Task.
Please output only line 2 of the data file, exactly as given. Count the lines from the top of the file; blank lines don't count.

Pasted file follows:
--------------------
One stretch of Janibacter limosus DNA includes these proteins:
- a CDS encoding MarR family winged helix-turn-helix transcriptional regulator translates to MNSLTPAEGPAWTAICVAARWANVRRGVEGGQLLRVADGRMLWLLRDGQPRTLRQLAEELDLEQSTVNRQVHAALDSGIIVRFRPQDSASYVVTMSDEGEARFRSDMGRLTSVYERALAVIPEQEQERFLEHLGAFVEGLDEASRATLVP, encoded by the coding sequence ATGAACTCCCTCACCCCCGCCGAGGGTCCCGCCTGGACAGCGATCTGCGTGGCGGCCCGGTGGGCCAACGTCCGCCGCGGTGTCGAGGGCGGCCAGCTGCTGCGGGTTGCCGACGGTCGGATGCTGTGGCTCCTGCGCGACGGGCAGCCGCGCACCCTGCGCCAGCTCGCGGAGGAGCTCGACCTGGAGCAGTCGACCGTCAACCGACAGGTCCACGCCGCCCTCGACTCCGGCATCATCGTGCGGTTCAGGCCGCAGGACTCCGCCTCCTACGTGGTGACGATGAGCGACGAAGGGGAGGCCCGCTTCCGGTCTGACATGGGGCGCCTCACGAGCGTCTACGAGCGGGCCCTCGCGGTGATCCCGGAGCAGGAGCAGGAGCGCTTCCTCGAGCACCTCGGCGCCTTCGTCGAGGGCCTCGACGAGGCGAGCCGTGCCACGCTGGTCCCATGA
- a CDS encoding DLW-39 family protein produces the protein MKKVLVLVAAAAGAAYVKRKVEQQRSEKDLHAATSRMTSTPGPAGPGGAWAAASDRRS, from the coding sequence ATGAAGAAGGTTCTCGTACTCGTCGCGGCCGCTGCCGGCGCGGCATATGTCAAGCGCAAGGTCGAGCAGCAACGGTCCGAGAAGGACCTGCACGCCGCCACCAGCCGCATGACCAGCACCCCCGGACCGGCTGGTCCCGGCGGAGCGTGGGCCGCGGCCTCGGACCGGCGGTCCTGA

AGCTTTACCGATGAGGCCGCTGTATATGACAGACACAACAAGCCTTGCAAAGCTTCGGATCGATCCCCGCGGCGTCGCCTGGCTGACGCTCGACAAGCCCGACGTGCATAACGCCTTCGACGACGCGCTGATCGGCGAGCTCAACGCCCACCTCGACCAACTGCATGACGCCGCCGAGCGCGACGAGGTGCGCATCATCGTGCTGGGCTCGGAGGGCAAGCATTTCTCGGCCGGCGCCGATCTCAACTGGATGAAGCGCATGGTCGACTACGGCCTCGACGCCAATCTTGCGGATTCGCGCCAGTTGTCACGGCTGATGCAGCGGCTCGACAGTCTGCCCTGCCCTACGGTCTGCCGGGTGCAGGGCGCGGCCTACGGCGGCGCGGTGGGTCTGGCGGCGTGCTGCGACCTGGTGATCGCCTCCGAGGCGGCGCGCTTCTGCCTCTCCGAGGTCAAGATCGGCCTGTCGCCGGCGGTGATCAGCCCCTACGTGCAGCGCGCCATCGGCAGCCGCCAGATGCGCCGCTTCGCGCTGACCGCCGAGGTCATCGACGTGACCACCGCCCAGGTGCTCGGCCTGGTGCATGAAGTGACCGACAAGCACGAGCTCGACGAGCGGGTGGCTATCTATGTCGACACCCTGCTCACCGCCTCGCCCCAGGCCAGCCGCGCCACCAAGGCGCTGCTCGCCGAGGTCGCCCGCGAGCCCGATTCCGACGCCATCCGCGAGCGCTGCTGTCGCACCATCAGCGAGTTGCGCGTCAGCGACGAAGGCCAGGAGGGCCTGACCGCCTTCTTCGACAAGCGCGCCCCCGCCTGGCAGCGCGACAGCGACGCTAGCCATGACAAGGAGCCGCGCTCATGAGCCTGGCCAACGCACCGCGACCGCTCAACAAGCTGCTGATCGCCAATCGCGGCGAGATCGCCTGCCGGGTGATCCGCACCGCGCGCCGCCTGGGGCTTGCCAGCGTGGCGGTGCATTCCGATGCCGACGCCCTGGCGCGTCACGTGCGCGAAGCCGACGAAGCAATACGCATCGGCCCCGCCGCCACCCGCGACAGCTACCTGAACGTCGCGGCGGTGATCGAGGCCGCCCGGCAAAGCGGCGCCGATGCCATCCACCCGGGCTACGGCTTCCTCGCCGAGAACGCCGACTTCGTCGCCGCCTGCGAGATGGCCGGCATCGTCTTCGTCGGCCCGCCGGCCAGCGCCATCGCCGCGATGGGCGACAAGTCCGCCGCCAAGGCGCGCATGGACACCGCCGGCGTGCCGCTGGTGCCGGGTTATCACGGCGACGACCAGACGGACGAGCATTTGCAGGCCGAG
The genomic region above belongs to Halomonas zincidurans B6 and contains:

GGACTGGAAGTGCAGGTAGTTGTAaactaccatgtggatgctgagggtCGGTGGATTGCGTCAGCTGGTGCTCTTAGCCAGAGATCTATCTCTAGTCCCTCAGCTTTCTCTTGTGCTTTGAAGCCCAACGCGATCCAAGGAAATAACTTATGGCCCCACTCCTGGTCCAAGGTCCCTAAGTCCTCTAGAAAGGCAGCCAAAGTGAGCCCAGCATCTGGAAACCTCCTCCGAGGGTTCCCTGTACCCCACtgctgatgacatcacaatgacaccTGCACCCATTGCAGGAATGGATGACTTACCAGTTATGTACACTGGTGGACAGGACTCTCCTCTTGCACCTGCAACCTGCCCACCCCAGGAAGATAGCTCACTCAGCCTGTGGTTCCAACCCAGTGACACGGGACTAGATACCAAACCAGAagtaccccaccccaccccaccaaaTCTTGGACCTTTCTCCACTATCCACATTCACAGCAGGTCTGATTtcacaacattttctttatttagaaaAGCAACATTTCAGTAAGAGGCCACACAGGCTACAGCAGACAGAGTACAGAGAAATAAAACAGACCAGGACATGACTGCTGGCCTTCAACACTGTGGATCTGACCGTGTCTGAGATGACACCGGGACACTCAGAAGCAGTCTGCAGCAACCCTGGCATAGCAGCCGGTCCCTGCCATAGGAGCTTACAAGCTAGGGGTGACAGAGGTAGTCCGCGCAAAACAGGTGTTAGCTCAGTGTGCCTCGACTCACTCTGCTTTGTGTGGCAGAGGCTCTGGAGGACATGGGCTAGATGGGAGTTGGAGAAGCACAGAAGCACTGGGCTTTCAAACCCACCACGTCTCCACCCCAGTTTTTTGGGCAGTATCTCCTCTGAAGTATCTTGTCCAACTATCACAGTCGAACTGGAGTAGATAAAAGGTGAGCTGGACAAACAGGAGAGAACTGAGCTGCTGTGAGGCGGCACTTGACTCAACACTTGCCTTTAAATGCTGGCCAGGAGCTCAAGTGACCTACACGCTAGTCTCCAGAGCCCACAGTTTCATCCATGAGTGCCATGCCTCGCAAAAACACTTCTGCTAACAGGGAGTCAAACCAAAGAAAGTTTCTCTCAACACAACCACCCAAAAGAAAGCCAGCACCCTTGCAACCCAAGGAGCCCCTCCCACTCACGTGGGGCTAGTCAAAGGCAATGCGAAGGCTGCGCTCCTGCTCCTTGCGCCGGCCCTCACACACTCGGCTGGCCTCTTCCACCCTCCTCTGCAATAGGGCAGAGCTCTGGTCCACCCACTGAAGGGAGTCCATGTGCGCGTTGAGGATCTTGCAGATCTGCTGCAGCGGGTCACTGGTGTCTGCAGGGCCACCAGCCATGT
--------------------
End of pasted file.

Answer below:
- a CDS encoding MarR family winged helix-turn-helix transcriptional regulator translates to MNSLTPAEGPAWTAICVAARWANVRRGVEGGQLLRVADGRMLWLLRDGQPRTLRQLAEELDLEQSTVNRQVHAALDSGIIVRFRPQDSASYVVTMSDEGEARFRSDMGRLTSVYERALAVIPEQEQERFLEHLGAFVEGLDEASRATLVP, encoded by the coding sequence ATGAACTCCCTCACCCCCGCCGAGGGTCCCGCCTGGACAGCGATCTGCGTGGCGGCCCGGTGGGCCAACGTCCGCCGCGGTGTCGAGGGCGGCCAGCTGCTGCGGGTTGCCGACGGTCGGATGCTGTGGCTCCTGCGCGACGGGCAGCCGCGCACCCTGCGCCAGCTCGCGGAGGAGCTCGACCTGGAGCAGTCGACCGTCAACCGACAGGTCCACGCCGCCCTCGACTCCGGCATCATCGTGCGGTTCAGGCCGCAGGACTCCGCCTCCTACGTGGTGACGATGAGCGACGAAGGGGAGGCCCGCTTCCGGTCTGACATGGGGCGCCTCACGAGCGTCTACGAGCGGGCCCTCGCGGTGATCCCGGAGCAGGAGCAGGAGCGCTTCCTCGAGCACCTCGGCGCCTTCGTCGAGGGCCTCGACGAGGCGAGCCGTGCCACGCTGGTCCCATGA